Eleanor: A Novel by Jason Gurley opens with every reader’s dream–a rainy Sunday, a steaming cup of tea and a private nook. Moving deeper, “Sometimes Eleanor [grandmother of the titular Eleanor] swore her life was being written by someone else’s hand.” Yes. I recognize this person.
At this point, I am reading a compelling story about the legacy of maternal depression. The YA Fantasy switch flips at page 72. It is sudden and upsetting because I long for grandmother Eleanor’s story and I enjoy the way Gurley squeezes the desperation out of it. I remember from the galley copy that this is YA fantasy and Gurney’s writing is compelling, so I continue turning pages. As a slow reader, it might take me a month to read a similar book. This one only took a week, even though working for a bookstore and having a family, this particular week is one of my busiest of the year.
The book follows Eleanor, whose twin sister Esmerelda dies in a car accident. Eleanor’s mother, Agnes (daughter of idyllic book nook owner, Eleanor), turns to booze for comfort. Eleanor’s father divorces Agnes, leaving Eleanor to take care of her mother with only her friend Jack for help and comfort. As Eleanor’s life becomes increasingly unmanageable, she unwittingly begins transitioning between supernatural worlds at great physical cost. In those worlds Eleanor meets a mysterious being named Mea who, with the company of another being named Efah, has been watching Eleanor and “helping” her move between the worlds with the hope to undo the damage of one mother’s decision. Yeah, it’s a lot, but if readers stick with it, it gets easier to understand.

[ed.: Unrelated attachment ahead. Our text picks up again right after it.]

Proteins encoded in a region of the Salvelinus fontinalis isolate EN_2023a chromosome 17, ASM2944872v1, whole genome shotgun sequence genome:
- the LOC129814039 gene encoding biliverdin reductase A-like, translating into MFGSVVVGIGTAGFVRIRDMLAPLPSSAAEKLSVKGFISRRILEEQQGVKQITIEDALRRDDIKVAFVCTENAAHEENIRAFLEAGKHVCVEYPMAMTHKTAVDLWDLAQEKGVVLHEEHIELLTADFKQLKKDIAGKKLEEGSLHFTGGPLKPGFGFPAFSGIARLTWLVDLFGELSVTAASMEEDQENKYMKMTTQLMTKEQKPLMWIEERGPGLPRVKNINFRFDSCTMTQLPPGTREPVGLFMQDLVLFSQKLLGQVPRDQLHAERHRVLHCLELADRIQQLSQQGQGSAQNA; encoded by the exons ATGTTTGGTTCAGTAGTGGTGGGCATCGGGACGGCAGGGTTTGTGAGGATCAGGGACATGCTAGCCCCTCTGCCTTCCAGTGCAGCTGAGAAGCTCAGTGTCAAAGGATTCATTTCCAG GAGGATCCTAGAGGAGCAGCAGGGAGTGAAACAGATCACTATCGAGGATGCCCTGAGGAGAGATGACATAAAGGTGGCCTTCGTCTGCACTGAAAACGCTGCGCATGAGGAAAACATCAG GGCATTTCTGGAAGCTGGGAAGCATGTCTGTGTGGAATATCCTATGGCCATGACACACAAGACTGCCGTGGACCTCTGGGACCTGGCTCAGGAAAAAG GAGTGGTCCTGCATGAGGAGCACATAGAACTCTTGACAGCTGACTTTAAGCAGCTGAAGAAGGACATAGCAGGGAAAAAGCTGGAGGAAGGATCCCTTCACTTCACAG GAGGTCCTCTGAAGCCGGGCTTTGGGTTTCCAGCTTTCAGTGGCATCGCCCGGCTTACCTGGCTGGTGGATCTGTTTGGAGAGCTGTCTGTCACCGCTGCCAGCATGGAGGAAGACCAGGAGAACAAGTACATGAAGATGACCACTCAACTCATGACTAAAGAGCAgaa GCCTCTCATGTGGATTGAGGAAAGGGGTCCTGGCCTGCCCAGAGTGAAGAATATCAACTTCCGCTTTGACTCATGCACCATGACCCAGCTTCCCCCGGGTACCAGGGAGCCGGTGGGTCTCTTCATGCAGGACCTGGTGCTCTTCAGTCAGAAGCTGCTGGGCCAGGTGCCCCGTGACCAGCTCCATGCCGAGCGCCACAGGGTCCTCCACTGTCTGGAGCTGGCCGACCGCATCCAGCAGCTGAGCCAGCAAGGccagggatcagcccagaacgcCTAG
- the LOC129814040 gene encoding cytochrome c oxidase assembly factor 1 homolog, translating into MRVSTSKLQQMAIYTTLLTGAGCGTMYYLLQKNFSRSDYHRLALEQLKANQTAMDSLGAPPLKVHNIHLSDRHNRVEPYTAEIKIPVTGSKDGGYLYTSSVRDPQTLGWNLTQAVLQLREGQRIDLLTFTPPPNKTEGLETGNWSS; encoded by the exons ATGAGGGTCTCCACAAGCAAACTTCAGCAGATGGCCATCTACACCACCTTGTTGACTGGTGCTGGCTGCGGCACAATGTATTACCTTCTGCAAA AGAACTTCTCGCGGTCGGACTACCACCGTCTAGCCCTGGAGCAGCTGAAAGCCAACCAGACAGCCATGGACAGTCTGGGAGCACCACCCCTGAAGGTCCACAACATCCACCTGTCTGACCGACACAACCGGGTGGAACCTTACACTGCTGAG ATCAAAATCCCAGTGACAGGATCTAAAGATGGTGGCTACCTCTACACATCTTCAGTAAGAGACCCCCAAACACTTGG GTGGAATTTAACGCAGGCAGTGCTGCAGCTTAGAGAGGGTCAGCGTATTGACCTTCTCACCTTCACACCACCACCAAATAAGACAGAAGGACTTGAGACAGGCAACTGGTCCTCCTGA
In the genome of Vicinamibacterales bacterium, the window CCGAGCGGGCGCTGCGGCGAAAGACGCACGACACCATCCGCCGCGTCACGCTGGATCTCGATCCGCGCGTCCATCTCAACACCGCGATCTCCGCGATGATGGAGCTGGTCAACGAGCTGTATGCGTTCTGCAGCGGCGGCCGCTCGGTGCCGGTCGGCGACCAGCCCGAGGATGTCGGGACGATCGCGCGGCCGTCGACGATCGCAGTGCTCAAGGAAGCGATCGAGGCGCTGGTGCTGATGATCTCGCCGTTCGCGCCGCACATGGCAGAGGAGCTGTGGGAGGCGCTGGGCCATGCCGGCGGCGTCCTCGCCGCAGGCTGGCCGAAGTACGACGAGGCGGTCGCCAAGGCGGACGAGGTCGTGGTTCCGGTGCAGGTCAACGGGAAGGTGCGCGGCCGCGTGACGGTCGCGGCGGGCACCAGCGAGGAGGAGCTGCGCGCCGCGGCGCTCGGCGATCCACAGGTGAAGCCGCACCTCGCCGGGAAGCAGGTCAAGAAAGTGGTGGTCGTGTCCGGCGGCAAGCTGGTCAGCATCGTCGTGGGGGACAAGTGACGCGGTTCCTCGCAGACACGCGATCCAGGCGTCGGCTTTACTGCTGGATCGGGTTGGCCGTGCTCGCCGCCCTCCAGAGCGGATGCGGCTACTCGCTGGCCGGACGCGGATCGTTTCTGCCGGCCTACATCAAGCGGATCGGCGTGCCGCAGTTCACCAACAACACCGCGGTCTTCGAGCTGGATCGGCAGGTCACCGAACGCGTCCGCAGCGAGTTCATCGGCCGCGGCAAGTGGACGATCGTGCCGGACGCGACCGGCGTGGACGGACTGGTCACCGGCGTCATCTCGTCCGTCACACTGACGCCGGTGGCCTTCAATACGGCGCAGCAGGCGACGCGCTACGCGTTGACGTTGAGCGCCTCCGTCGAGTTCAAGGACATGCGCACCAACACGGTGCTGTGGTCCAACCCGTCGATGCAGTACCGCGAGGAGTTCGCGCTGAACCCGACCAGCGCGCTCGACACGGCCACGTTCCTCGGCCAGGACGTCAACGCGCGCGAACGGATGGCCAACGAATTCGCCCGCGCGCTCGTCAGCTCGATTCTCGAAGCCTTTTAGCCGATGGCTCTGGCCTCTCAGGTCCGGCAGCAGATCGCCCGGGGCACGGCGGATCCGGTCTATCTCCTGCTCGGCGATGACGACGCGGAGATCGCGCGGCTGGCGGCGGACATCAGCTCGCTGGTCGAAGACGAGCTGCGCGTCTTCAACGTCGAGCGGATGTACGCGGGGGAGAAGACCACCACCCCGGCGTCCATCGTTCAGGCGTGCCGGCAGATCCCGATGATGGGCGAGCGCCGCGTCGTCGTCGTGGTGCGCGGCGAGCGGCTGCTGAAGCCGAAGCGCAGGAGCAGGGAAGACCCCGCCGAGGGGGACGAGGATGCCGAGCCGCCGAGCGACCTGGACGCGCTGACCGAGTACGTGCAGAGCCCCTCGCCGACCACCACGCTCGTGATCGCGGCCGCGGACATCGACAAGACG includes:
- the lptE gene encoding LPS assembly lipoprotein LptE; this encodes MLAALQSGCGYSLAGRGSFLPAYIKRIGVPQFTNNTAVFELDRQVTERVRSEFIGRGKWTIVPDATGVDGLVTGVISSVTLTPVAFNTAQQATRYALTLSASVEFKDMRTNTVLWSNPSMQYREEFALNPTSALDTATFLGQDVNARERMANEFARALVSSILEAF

[Possible spoiler in next two paragraphs.] If ever there was a story that perpetuated a child’s foolish dream of reuniting divorced parents and “fixing” an alcoholic parent, this is one. Horrible, tragic things happen in everyone’s life and I personally prefer a story that helps people cope, rather than one that rights the tragic choices others make with magical efforts. This is my biggest criticism of the book. Anyone who loves an alcoholic will recognize the wishful enabler in Eleanor. On the other hand, everyone has some sort of fantasy, and this is a fantasy after all.
My heart is heavy for the character treatment of Jack, who gets the crap end of the stick during the action and when the action is resolved. He is alone in his own family’s tragedy and never secures the solace or love he searches for in Eleanor. Perhaps Jack serves as the balance to Eleanor. Not everyone has a happy ending. Poor Jack.
A couple of the dialogic scenes between the main character Eleanor and her father feel melodramatic, but they are a tiny weakness in an otherwise well-written novel. Based on readability, I would seek out other works by Gurley. Although I enjoyed reading Eleanor, it’s hard for me to think of who I would recommend it to because young people who face the tough experiences of dysfunctional families need perspective that this book does not provide. I do think this book would make for an engrossing book club discussion.
Title: Eleanor: A Novel
Author: Jason Gurley
PubDate: January 2016 (I received an advanced reading copy.)